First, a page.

In the UK, a lot of people put horseshoes on their front doors because they think it brings good luck. It’s one of the 1 most common sights on small cottages in country villages. But why do people think horseshoes bring good fortune? One reason is that horseshoes are made of iron. Other metals are believed to be nowhere 2 near as lucky as iron, which is believed to be 3a lot better at frightening away evil spirits 4 than any other metal. Another reason is that traditional horseshoes have seven holes, and you need seven nails to fasten a horseshoe to a horse’s foot. And seven is a 5much luckier number than any other.

1. [most]

2. [near]

3. [a lot]

4. [than]

5. [much]

English test 11

Visitors don’t have to  wear name badges, but they are available if you want to use them.

My best friend Kelly raised her eyebrows  when I told her I was going to buy a silver party dress. Clearly, she thought it was a bad idea.

Prison visitors mustn’t   give anything to the prisoners. It’s prohibited.

You needn’t  come to school tomorrow. It’s optional.

When she gets angry, my sister scowls  at me. It really is a scary face!

In class in the afternoon, I was so tired that I started to yawn 

We aren’t supposed to ride our bikes in the park, but everybody does, and nobody seems to mind.

You have to  wear the school uniform. It’s against the rules to wear anything else

My sister and her new husband waved  goodbye through the window of the limousine as they left the reception to go on their honeymoon.

Could you point  at the cake in the shop window that you would like?

An evening in the cinema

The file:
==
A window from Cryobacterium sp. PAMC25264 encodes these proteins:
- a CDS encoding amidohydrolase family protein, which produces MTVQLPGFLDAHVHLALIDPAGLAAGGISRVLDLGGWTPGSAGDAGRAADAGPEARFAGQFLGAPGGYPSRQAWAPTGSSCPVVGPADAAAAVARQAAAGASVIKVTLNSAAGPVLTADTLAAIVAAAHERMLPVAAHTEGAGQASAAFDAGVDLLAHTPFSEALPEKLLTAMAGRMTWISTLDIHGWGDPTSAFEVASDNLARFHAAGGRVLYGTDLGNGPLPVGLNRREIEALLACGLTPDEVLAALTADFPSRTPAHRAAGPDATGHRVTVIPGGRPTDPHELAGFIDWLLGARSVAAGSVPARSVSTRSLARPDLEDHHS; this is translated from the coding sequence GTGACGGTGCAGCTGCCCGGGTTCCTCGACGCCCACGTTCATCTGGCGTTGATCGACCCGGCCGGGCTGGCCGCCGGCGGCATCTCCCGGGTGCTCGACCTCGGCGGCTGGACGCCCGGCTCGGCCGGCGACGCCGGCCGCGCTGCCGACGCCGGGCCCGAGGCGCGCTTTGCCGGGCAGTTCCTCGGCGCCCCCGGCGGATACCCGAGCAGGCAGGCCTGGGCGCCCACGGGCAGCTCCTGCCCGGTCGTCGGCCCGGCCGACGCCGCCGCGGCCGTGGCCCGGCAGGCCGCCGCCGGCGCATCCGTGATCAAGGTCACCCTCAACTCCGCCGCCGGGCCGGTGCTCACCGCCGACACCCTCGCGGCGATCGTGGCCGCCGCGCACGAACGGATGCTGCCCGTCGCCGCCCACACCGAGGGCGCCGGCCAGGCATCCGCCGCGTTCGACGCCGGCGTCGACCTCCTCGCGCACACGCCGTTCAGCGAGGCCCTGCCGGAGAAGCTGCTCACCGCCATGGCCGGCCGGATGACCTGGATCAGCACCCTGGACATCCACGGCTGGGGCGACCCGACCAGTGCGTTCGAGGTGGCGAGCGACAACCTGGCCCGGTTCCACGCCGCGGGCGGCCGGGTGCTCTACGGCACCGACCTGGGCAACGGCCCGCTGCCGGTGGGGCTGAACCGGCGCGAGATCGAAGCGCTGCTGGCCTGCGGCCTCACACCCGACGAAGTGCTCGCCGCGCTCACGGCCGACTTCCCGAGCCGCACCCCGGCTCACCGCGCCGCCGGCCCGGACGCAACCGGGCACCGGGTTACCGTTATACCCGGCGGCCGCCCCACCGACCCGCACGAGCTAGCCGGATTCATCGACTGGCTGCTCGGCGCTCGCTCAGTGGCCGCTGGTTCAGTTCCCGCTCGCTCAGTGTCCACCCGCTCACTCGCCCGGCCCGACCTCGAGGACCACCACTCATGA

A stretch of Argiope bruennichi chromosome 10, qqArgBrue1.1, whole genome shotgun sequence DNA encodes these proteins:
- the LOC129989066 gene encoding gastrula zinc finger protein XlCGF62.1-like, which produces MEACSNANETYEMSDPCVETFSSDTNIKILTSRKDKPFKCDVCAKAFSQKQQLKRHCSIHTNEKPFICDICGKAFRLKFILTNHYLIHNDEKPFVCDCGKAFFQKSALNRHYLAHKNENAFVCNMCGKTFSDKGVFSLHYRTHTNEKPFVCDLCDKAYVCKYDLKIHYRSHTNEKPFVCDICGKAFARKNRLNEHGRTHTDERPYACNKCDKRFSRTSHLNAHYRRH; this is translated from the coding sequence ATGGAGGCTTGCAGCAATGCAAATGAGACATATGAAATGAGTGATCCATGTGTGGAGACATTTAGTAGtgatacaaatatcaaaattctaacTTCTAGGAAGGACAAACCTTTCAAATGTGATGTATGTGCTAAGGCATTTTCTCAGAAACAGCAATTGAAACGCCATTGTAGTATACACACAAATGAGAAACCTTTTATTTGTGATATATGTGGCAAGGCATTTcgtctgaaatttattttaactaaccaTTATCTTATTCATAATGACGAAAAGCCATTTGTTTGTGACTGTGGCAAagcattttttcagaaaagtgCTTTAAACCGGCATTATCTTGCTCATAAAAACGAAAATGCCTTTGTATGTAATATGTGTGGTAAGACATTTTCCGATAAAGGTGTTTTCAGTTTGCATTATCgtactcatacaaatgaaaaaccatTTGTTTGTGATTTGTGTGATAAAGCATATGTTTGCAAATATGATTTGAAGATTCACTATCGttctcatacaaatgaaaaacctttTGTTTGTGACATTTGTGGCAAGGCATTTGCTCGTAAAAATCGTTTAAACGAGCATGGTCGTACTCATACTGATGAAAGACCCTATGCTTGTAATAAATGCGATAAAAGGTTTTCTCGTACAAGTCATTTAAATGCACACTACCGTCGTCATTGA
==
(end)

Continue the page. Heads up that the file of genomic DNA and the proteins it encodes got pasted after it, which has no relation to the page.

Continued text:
The worst thing about going to the cinema is the horrible noises other people make during the film. There is always somebody who 1coughs really loudly, without covering his mouth. Then there’s always the person who 2 slurps his cola instead of drinking it quietly. I hate that, and I’m always very quiet myself. Once I started 3hiccupping I don’t why. Perhaps I had been eating my popcorn too quickly. But instead of making lots of noise, I left the auditorium and got a drink of water, and only returned when I felt better. Actually, one thing that is more annoying than noisy people is my dad. He gets so irritated with people making noises that he turns round in his chair and 4tuts at them. He doesn’t ask them to be quiet. He just looks angry and makes a noise. It’s so embarrassing. And then, of course, if the film is long or boring, he falls asleep and starts to 5snore

Youth Film Society

  1. Read the text and decide if each sentence is correct or incorrect. Choose the correct answer.

Youth Film Society

Do you love films? Are you interested in learning how to make one? Then there’s no better way to start than this. Become a member of the Youth Film Society (YFS) and join other young film fans who are learning to make their own films. Being a member enables you to take part in courses and events. You will also get discounts at cinemas around the country.